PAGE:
locked
Transfer - re-INVITE Hold Invalid Media Description RRS feed

  • Question

  • Hi folks,

     

    I'm getting an error in the event log when I attempt to put a call on hold and the OK comes back after MSS sends the re-INVITE.

     

    Event Type: Error
    Event Source: Office Communications Server 2007 Speech Server
    Event Category: Speech Application
    Event ID: 29025
    Date:  4/30/2007
    Time:  8:40:30 AM
    User:  N/A
    Computer: ERIC01
    Description:
    Application Error 100: An unexpected exception occurred: The SIP peer has responded to a 'hold' request with an invalid media description.

    For more information, see Help and Support Center at http://go.microsoft.com/fwlink/events.asp.

    I'm getting this error when using both xSipPhone and Grandstream devices.

     

    Here's the SDP from xSipPhone:

     

    v=0
    o=8888888 8000 8001 IN IP4 10.0.0.40
    s=SIP Call
    c=IN IP4 10.0.0.40
    t=0 0
    m=audio 5004 RTP/AVP 0 101
    a=sendrecv
    a=rtpmap:0 PCMU/8000
    a=ptime:20
    a=rtpmap:101 telephone-event/8000
    a=fmtp:101 0-11

    And here's the SDP from a Grandstream ht488:

     

    v=0
    o=sipX 5 5 IN IP4 192.168.2.2
    s=phone-call
    c=IN IP4 192.168.2.2
    t=0 0
    m=audio 8766 RTP/AVP 0 101
    a=rtpmap:0 pcmu/8000/1
    a=rtpmap:101 telephone-event/8000/1

     

    Is MSS expecting a=recvonly?  That's a media attribute, not a media description, so it seems like the problem is probably with the m= line.

     

    The call does not fail when this occurs, but after sending 202 Accepted and a NOTIFY back to MSS to acknowledge the REFER, MSS does not OK the NOTIFY.  I'm wondering what's going on under the hood, because MSS did send the REFER, so it wasn't too upset about the invalid media description, but then it ignores the NOTIFY.

     

    Thanks,

     

    EZB

    Monday, April 30, 2007 12:57 PM

Answers

  • Hi Alan,

     

    We resolved the issue.  Sorry, I usually make it a point to respond to my own posts when I figure something out myself.

     

    The NOTIFY problem had something to do with the content-length of the sipfrag being incorrect.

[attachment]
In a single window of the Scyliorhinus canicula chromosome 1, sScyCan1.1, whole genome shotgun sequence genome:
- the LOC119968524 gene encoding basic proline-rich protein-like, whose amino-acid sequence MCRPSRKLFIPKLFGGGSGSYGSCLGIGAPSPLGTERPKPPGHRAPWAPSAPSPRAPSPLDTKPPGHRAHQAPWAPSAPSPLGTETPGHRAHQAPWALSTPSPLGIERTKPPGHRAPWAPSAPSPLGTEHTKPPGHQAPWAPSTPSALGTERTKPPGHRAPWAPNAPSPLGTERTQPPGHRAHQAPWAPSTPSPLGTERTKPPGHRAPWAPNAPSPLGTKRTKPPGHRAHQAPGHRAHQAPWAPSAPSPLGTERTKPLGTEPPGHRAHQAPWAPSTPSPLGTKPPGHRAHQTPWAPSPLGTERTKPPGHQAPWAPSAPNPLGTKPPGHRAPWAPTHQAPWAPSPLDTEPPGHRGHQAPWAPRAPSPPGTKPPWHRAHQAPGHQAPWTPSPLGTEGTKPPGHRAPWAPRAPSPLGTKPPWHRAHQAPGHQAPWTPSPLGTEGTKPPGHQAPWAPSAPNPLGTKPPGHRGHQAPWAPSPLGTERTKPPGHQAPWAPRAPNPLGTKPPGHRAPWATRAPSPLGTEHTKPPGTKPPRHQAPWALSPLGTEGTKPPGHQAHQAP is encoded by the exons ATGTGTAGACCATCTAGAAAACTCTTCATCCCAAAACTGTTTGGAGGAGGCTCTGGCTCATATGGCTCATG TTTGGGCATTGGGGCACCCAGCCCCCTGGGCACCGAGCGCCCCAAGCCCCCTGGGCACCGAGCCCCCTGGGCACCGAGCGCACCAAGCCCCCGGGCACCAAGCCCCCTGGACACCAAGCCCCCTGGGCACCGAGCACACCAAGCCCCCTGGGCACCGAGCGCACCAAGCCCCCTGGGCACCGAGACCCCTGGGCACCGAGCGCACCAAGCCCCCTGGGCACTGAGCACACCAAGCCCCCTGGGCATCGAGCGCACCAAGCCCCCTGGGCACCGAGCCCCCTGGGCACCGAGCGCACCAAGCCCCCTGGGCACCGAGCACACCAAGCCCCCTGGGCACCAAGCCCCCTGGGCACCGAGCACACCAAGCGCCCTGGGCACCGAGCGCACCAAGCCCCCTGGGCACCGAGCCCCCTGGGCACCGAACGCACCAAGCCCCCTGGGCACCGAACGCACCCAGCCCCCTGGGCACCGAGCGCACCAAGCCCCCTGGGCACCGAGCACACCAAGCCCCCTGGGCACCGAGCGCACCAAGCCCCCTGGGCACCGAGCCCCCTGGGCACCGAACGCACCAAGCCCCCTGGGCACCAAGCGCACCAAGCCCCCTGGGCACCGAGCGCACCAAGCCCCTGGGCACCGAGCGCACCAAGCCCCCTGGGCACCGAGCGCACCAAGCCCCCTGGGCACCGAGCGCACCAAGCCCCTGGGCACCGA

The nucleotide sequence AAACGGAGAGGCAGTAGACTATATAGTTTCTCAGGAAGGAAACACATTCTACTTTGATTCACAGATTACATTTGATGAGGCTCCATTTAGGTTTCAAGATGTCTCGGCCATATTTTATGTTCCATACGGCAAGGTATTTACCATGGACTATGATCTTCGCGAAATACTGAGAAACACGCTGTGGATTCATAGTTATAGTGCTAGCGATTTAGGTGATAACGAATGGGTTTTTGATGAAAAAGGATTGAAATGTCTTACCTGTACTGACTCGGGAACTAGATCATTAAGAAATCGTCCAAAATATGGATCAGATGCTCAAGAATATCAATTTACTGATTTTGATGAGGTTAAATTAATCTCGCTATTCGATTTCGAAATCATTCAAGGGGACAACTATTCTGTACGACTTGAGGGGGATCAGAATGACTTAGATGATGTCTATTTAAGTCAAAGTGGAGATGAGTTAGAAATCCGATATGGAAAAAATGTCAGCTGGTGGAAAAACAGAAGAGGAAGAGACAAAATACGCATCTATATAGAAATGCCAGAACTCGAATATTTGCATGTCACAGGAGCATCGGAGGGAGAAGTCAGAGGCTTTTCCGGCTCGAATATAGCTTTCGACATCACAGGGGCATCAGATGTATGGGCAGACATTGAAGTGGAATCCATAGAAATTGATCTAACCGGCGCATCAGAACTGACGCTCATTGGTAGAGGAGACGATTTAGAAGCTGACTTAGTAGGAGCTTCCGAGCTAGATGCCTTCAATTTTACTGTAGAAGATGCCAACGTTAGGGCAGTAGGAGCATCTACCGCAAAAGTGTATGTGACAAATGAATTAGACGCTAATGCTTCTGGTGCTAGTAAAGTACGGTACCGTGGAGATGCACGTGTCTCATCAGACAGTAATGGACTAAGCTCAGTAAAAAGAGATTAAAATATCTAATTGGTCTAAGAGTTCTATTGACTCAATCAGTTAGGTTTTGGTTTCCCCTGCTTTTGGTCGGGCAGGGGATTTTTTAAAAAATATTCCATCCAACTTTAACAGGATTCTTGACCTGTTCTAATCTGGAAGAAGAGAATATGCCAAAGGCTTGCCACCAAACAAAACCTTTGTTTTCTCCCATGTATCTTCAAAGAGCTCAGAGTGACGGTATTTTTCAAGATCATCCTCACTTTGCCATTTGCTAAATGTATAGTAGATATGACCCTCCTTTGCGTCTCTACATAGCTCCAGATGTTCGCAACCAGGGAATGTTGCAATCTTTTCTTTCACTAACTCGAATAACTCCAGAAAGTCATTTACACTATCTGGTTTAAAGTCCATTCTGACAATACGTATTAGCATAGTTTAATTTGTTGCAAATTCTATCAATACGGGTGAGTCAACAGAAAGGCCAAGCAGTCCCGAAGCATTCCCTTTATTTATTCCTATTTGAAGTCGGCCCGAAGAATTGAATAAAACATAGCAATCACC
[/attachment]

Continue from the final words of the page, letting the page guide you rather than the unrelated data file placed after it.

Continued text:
I'm not making any API calls from a workflow, I'm actually implementing a B2BUA to allow MSS to integrate with SIP terminators that don't speak TCP and don't understand REFER.  It's been quite an adventure.  Between MSS, several hardware SIP devices, softphones, and several different endpoints, nobody implements the SIP/SDP/RTP stack consistently.  Supervised transfer has been one of the more challenging issues, but we've got that working well now.

     

    I've had some more odd behaviors from MSS to work around, but as far as things I would actually consider bugs, I've just got one on my list:

     

    If I send a BYE to MSS with a missing max-forwards line, MSS neither OKs the BYE nor sends an error response.  Instead, it basically ignores the BYE *and* closes the TCP connection I have established, so I can't send it any more messages.  Later when the workflow completes, I get a BYE from MSS from a different TCP port, and nothing in the logs indicates a problem.  The spec requires a max-forwards, so I would expect an error response of some kind, but not a silent disconnect.  The workaround was simple from our end, of course (we just append max-forwards to a forwarded request if it's missing), but it seems like something that should be addressed in MSS.

     

    Thanks,

     

    EZB

    Friday, May 11, 2007 3:17 PM

All replies

  • Hi,